WHO chief ‘believes Covid DID leaked from Wuhan lab’ after ‘catastrophic accident’ in 2019
WHO chief ‘believes Covid DID leaked from Wuhan lab’ after ‘catastrophic accident’ in 2019 despite public maintaining ‘all assumptions remain on the table’
- Managing director Tedros Adhanom entrusted to a senior European official: source
- The Mail on Sunday first revealed concerns about the Wuhan Institute of Virology
- The global death toll from the Covid pandemic is now estimated at over 18 million
- WHO initially called scare lab leak a ‘conspiracy theory’, accepting China’s story
The head of the World Health Organization privately believes the Covid pandemic started following a leak from a Chinese lab, according to a senior government source.
While publicly the group maintains that “all hypotheses remain on the table” on the origins of Covid, the source specifies that Tedros Adhanom Ghebreyesus, director general of the World Health Organization (WHO), had recently confided to a senior European politician that the most likely explanation was a catastrophic accident at a lab in Wuhan, where infections first spread in late 2019.
The Mail on Sunday first revealed concerns within Western intelligence over the Wuhan Institute of Virology, where scientists were handling coronaviruses taken from bats in caves nearly 1,000 miles away – the same caves where Covid-19 is believed to have originated – in April 2020. The worldwide death toll from the Covid pandemic is now estimated to have reached over 18 million.
Researchers work in a lab at the Wuhan Institute of Virology, where Covid was first discovered
The WHO was initially criticized for its deferential approach to China in the face of the pandemic, as well as its willingness to accept Beijing’s protests that the lab leak claims were just a ” conspiracy theory”.
However, in the absence of any convincing evidence of ‘zoonotic’ spread – the process by which a virus jumps from animals to humans – he is now taking a more neutral public stance.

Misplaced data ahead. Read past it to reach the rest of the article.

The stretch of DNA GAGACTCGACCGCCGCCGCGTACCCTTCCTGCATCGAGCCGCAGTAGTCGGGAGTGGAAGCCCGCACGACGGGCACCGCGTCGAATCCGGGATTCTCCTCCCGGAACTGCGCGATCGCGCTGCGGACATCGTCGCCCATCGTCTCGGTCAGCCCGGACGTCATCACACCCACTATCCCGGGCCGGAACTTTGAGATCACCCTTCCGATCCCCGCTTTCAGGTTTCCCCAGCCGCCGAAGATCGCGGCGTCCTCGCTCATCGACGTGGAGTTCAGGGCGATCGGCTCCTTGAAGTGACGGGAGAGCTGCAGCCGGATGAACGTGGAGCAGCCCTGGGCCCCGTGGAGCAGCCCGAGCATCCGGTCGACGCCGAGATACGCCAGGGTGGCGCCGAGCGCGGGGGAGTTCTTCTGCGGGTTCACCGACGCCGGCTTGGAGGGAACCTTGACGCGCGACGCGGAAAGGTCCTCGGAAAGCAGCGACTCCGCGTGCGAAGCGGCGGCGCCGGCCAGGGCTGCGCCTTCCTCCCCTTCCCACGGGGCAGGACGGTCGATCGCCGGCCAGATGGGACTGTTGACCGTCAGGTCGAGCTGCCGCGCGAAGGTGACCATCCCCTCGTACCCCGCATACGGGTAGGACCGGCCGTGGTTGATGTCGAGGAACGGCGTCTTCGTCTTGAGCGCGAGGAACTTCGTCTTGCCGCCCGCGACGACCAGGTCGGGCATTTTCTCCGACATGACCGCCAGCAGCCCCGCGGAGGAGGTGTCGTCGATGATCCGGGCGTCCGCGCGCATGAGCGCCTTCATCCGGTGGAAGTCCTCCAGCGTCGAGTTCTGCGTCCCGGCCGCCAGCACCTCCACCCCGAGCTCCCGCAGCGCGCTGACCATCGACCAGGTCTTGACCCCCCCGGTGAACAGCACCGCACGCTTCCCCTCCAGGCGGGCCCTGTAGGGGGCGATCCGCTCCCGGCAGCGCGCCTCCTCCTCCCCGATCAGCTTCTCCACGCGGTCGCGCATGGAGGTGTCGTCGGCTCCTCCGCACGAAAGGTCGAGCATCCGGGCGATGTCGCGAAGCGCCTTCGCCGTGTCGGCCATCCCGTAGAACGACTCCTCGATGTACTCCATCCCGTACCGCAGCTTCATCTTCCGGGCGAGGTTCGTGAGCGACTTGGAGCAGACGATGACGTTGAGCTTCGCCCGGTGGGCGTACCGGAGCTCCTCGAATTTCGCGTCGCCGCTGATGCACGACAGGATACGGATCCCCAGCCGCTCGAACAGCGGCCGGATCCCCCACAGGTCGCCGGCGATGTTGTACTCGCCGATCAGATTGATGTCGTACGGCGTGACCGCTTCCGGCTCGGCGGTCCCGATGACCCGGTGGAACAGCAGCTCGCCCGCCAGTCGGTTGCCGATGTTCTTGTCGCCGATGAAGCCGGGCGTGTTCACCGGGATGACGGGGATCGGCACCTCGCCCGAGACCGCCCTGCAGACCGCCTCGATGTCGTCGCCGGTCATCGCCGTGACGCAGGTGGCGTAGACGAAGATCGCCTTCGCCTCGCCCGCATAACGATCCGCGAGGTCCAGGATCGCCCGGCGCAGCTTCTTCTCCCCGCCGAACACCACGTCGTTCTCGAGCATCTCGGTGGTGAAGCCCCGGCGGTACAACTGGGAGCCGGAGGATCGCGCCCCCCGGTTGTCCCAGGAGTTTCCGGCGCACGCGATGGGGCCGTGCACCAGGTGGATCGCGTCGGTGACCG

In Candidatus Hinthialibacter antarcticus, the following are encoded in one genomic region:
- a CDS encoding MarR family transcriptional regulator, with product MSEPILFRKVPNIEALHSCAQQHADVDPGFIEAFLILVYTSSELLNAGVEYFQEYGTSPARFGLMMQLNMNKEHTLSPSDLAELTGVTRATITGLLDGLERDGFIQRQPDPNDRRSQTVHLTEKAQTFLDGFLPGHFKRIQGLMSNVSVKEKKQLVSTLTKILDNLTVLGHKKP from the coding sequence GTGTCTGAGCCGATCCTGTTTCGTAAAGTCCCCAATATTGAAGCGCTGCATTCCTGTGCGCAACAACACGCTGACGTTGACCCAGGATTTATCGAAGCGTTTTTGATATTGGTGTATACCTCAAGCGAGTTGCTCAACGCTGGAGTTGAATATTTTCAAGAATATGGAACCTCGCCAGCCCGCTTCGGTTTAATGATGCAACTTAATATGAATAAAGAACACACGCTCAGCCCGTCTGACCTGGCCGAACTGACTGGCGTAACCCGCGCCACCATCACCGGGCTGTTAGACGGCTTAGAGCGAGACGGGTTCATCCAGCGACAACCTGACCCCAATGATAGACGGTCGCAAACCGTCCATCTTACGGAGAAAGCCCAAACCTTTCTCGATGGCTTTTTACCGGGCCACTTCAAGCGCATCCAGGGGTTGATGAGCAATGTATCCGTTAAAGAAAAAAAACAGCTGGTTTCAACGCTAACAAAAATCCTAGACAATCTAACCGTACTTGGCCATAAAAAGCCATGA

Dr Tedros updated member states on the pandemic this month, admitting: ‘We don’t yet have answers as to where it came from or how it entered the human population.
“Understanding the origins of the virus is very important scientifically to prevent future epidemics and pandemics.
“But morally, we also owe it to all those who suffered and died and their families. The longer it takes, the more difficult it becomes. We need to step up and act with a sense of urgency.
“All hypotheses must remain on the table until we have evidence that allows us to rule out certain hypotheses. This makes it all the more urgent that this scientific work be separated from politics. The way to prevent the politicization is for countries to share data and samples transparently and without interference from any government.The only way this scientific work can progress successfully is with the full cooperation of all countries, including China, where the first cases of SARS-CoV-2 have been reported.
The Mail on Sunday first revealed concerns about the region’s Institute of Virology in 2020
It has been suggested that Covid ‘could have easily escaped while being analysed’ by scientists
Last year, the WHO established the Scientific Advisory Group on the Origins of New Pathogens (Sago) to define the studies that would be needed to identify the origins of SARS-CoV-2 – as Covid is scientifically known – and to “to create a global framework for studying the origin of emerging and re-emerging pathogens”.
An original WHO-led outbreak investigation was fiercely resisted by China, leading to a report concluding that the SARS-CoV-2 virus was likely transmitted to humans by a bat via another unidentified species.
But after 14 countries, including the UK, US and Australia, criticized its findings as heavily compromised, Dr Tedros admitted the report’s flaws and ordered the new process.
WHO Director-General Tedros Adhanom reluctant to openly criticize China
The government has taken a cautious approach to assigning blame to Covid – something Chinese skeptics attribute to fear of offending Beijing.
However, US intelligence has placed the secret Wuhan lab at the center of their analysis.
Former US Secretary of State Mike Pompeo claimed workers at the institute fell ill with Covid-like symptoms in the fall of 2019 – weeks before the alarm was raised, and said that in As part of military projects, its scientists were experimenting with a bat coronavirus very similar to the one that causes Covid.
A WHO spokesperson said: “Dr Tedros has consistently said that all hypotheses remain on the table as scientists continue their work.”